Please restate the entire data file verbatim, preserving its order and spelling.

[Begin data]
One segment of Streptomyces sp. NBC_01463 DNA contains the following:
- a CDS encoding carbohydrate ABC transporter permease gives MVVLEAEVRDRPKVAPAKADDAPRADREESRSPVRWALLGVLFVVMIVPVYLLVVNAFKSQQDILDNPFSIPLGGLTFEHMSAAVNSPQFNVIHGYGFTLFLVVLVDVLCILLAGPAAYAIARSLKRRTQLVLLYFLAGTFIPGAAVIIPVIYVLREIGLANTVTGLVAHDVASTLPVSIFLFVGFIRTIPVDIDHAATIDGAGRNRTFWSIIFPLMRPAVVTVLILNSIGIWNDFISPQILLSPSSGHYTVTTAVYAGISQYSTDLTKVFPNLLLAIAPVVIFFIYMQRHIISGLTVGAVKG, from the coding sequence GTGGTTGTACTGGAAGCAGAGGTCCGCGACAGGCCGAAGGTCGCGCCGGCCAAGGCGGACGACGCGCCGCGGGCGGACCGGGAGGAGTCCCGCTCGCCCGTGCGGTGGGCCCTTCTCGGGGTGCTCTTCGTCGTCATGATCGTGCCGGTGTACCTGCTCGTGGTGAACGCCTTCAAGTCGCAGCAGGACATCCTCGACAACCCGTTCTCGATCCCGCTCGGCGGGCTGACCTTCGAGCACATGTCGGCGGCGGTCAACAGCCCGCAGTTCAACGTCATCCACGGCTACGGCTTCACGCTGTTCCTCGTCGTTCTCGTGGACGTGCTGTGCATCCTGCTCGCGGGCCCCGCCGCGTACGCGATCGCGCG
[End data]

One segment of Streptomyces sp. NBC_01463 DNA contains the following:
- a CDS encoding carbohydrate ABC transporter permease gives MVVLEAEVRDRPKVAPAKADDAPRADREESRSPVRWALLGVLFVVMIVPVYLLVVNAFKSQQDILDNPFSIPLGGLTFEHMSAAVNSPQFNVIHGYGFTLFLVVLVDVLCILLAGPAAYAIARSLKRRTQLVLLYFLAGTFIPGAAVIIPVIYVLREIGLANTVTGLVAHDVASTLPVSIFLFVGFIRTIPVDIDHAATIDGAGRNRTFWSIIFPLMRPAVVTVLILNSIGIWNDFISPQILLSPSSGHYTVTTAVYAGISQYSTDLTKVFPNLLLAIAPVVIFFIYMQRHIISGLTVGAVKG, from the coding sequence GTGGTTGTACTGGAAGCAGAGGTCCGCGACAGGCCGAAGGTCGCGCCGGCCAAGGCGGACGACGCGCCGCGGGCGGACCGGGAGGAGTCCCGCTCGCCCGTGCGGTGGGCCCTTCTCGGGGTGCTCTTCGTCGTCATGATCGTGCCGGTGTACCTGCTCGTGGTGAACGCCTTCAAGTCGCAGCAGGACATCCTCGACAACCCGTTCTCGATCCCGCTCGGCGGGCTGACCTTCGAGCACATGTCGGCGGCGGTCAACAGCCCGCAGTTCAACGTCATCCACGGCTACGGCTTCACGCTGTTCCTCGTCGTTCTCGTGGACGTGCTGTGCATCCTGCTCGCGGGCCCCGCCGCGTACGCGATCGCGCG